The potential field of candidates for Iowa’s open U.S Senate seat has further narrowed as current Iowa Secretary of State Matt Schultz has bowed out.
Tuesday he took to twitter to make the announcement and also sent an exclusive statement to The Iowa Republican.com–who have made a habit lately of further diminishing the Des Moines Register by breaking stories.Â The statement reads as follows:
Over the past few weeks I have been truly humbled by the encouragement I have received from Iowans to run for the U.S. Senate.
After many conversations with my family and friends about the U.S. Senate race, I keep coming back to the fact that I love serving Iowans as their Secretary of State.
In my first two years as Secretary of State we have worked to increase voter participation with our â€œHonor a Veteranâ€ program and our partnership with Rock the Vote to encourage young people to vote through Rock Iowa. We have made it easier to start a business in Iowa by streamlining the filing process, and we used technology to make voting easier by creating apps that allow voters to find their polling place and track their absentee ballots right from their cell phones. We have also created an electronic poll book, â€œExpress Voterâ€, to make voting easier on Election Day.
While I am proud of our achievements, there is more to accomplish. I will continue working to improve the business climate in Iowa and fighting for integrity in our elections. This is why I am going to run for re-election as Iowaâ€™s Secretary of State.
Schultz would certainly have been a serious candidate and his decision to sit this out surprised many.Â Â He flewÂ out to Washington D.C a few weeks ago for meetings, and I highly doubt they told him anything overly negative.Â The notion that Bruce Braley is an overwhelming favorite in the general is flat-out an illusion–he can be beat and I’m confident Schultz heard this in D.C.
As his statement suggests, a major factor was you get the sense he truly does–for now–Â love being Secretary of State.Â Having said that, I can’t help but think if the calendar had been kinder and he wouldn’t of had to give up his current job to put his name on a ballot–he would have done so.
Republicans will see Schultz plenty in the future, and the last hidden factor to consider is this–we have another Senate seat in the state;Â right now it’sÂ held by someone as old as the Republic, and that election falls in a S.O.S off-year.Â Additionally the next few years can be served raising his profile when he wants to, speaking at Republican events,Â and building a wide donor base.Â I bet all this added up to “Schultz for Senate 2016” having a better sounding ring to it.
This is part one of a two part piece.Â AÂ link toÂ the second installment covering the topics of education, health care, illegal immigration,Â gay marriage, the tea party and an early analysis of this race can be found at the end of this article or by clicking on PartÂ 2 here.
The population explosion the city of Ankeny has seen over the last ten years has brought many changes to this Des Moines suburb. Along with construction of a new high school and the surge of large retailers that accompany a population growth from 27,000 to 45,000 in one decade, Ankeny has also received a make-over in its state legislative districts.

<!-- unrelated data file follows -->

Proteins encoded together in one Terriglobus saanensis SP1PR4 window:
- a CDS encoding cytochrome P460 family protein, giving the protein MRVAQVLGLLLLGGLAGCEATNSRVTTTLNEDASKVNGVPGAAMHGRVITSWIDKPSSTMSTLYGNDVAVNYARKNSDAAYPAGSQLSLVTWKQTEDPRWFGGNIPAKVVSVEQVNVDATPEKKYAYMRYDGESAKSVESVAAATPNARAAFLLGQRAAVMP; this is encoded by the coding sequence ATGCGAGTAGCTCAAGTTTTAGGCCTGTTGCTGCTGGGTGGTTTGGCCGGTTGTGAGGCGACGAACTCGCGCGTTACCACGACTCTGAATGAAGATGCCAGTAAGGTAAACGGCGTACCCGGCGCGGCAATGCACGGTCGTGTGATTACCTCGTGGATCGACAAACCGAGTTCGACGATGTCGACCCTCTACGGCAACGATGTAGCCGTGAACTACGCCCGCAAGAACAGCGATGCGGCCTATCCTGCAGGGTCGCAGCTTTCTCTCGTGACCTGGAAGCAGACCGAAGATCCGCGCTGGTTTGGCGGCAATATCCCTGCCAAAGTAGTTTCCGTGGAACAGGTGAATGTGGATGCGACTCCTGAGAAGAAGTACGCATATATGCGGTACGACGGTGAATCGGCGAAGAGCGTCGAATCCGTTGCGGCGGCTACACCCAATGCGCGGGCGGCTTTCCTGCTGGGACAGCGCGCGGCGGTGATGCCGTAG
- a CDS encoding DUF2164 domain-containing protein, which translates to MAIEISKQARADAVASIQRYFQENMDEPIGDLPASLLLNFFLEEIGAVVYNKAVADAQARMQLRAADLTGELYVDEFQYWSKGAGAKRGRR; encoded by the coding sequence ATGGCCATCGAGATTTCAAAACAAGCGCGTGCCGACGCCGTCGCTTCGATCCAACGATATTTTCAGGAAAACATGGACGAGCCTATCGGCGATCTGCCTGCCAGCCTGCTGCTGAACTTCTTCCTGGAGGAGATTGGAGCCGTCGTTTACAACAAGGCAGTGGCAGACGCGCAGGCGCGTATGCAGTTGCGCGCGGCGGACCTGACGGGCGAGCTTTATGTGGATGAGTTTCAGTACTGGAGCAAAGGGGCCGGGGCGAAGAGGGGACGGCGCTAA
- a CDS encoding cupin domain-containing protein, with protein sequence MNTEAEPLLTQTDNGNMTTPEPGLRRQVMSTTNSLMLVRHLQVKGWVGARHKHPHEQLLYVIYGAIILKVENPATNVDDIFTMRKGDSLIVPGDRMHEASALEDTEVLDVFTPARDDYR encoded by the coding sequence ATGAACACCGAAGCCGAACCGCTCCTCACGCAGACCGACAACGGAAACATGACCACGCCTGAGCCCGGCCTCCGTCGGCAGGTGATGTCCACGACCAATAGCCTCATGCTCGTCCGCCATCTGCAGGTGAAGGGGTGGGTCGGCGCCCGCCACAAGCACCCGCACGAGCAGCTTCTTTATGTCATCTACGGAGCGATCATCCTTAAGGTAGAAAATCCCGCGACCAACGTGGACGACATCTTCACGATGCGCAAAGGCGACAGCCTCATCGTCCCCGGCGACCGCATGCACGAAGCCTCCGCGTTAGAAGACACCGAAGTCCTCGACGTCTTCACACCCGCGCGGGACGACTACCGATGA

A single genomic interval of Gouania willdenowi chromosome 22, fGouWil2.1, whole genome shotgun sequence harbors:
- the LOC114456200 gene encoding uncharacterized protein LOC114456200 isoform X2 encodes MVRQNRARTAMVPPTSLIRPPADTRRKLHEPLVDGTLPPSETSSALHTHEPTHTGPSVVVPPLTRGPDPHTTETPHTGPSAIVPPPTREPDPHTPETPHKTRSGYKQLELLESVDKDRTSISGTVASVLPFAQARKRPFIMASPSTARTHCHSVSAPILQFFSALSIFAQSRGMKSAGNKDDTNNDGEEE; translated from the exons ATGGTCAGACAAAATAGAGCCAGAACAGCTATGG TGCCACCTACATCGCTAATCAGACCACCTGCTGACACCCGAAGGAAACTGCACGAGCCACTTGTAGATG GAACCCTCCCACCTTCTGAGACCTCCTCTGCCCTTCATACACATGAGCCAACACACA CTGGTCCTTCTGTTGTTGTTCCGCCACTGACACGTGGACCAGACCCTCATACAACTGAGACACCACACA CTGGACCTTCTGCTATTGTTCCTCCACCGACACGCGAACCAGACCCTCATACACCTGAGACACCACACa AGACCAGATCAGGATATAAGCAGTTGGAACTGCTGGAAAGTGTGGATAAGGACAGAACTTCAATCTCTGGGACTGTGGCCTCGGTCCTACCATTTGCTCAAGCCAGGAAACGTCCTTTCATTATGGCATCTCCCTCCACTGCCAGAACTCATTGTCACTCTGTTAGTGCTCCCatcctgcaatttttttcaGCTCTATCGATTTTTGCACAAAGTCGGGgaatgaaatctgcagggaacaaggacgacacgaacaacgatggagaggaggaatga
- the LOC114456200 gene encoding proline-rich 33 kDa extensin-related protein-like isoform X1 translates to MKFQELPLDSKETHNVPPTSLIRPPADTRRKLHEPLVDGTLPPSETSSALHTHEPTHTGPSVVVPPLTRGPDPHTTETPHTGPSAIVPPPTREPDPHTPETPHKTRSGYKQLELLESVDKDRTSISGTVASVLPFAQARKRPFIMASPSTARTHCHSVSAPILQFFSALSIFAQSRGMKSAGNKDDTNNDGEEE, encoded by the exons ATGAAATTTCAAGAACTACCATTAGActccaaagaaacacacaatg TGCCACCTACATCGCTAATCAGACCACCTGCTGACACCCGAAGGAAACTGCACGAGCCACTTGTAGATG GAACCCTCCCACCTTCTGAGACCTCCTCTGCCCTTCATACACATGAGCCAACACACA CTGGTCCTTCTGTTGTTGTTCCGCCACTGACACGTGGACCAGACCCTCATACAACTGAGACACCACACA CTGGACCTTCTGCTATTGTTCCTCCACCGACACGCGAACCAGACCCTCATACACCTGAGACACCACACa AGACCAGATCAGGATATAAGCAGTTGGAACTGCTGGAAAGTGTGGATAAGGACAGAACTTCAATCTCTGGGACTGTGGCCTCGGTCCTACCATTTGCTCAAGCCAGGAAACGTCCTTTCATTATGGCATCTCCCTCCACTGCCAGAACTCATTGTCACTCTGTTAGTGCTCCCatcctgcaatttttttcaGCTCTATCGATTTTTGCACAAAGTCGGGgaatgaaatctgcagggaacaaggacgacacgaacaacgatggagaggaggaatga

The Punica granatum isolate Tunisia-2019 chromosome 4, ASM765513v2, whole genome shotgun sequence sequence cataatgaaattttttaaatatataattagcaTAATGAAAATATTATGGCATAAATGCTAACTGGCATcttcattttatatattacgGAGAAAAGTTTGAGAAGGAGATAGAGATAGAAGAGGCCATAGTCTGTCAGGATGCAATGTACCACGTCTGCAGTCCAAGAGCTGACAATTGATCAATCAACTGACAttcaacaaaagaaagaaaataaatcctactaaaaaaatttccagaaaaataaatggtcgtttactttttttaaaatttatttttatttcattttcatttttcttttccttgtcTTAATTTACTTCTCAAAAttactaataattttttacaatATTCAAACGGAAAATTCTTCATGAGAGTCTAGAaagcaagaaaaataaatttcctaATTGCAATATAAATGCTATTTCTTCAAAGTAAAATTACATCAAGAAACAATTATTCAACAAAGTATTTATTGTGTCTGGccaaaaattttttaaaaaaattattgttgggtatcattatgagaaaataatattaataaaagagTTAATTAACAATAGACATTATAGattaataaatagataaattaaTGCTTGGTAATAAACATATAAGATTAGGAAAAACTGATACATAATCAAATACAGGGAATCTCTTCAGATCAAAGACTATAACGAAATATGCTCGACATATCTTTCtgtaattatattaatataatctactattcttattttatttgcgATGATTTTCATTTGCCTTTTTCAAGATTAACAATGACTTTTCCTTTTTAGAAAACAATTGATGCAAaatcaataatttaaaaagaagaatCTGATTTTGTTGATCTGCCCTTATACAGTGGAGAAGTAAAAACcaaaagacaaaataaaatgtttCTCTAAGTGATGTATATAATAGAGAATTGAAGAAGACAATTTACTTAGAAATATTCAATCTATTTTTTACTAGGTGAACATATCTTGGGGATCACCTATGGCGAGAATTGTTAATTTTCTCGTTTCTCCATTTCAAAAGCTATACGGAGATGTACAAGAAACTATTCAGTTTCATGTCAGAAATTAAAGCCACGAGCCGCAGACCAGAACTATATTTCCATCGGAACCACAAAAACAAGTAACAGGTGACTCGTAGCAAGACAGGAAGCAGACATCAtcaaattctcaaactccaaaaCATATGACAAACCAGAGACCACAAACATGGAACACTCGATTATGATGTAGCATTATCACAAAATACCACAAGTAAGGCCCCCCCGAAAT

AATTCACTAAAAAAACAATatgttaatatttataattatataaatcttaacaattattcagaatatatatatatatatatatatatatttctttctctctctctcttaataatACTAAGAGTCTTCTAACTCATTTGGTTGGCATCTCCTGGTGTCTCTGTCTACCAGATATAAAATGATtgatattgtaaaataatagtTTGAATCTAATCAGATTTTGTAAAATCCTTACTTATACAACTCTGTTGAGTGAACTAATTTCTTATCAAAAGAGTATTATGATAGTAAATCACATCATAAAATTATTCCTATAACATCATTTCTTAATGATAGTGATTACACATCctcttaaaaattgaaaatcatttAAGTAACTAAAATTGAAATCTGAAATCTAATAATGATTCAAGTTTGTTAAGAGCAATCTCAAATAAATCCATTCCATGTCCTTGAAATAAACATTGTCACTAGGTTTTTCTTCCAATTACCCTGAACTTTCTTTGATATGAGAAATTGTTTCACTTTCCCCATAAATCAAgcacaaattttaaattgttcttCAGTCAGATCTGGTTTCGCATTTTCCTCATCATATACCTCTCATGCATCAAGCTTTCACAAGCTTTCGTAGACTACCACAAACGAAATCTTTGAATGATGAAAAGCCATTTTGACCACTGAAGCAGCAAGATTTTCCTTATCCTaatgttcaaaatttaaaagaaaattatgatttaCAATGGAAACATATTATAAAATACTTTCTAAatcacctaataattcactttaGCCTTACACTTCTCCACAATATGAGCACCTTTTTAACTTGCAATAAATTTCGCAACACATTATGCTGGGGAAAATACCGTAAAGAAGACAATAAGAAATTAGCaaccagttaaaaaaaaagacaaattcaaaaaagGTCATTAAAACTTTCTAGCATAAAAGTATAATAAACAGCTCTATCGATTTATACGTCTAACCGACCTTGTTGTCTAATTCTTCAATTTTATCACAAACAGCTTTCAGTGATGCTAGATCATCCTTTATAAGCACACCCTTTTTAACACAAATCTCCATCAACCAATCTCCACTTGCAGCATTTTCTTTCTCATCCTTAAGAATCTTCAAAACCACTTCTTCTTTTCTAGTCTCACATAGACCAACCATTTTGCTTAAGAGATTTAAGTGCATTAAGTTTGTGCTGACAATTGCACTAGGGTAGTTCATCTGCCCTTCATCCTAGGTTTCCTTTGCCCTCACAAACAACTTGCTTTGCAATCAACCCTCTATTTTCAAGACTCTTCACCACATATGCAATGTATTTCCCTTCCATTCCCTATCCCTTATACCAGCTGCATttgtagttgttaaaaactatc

In terms of the Iowa House, what resulted is for the first time Ankeny has been split into two House districts. Replacing old HD 70 are new political territories HD 37 and HD 38 (click for maps). While former HD 70 Representative Kevin Koester (R-Ankeny) is running in HD 38, the cityâ€™s other new district, composed of north Ankeny extending to Alleman and east to the Bondurant city line, finds itself without representation.
Recently I sat down with one of the candidates vying to be this districtâ€™s inaugural public servant, Republican John Landon.
Any voter sizing up a candidate who will speak for them at any level of government needs to seek answers to three basic questionsâ€”who are they?, where do they stand?, and why do they stand there? The following should give you a good feel for all three.
Mr. Landon is a fourth generation Iowan who grew up working on a family farm in Marshall County. After serving two years in the Navy, which included a tour in Vietnam, he returned to Iowa and earned a degree in Ag Business from Iowa State University. Following school he embarked on a 28 year career working for two international grain companies. After retiring from that business in 2002, he became a partner in the Iowa based Peoples Company. He, his wife Marvis, and their two children moved to Ankeny in 1994 where he became active in both his church and the Boy Scouts.
His reasons for getting into politics, and ultimately deciding to make this run, are both numerous and specific, â€œI became increasingly dissatisfied with state government over the last 12 years.â€ The root of this dissatisfaction first emerged from the exposure his business career gave him to industry regulations, â€œLots of people in the Legislature make all these rules and say â€˜hey thatâ€™s great,â€™ but they donâ€™t understand the impact that they’re having on people and businessâ€”it has gotten to be a heavy blanket over business.â€
While his business dealings with the government may have laid the foundation, it was a trip to the State Capital over an issue that flared up in 2009 that proved to be the final impetus,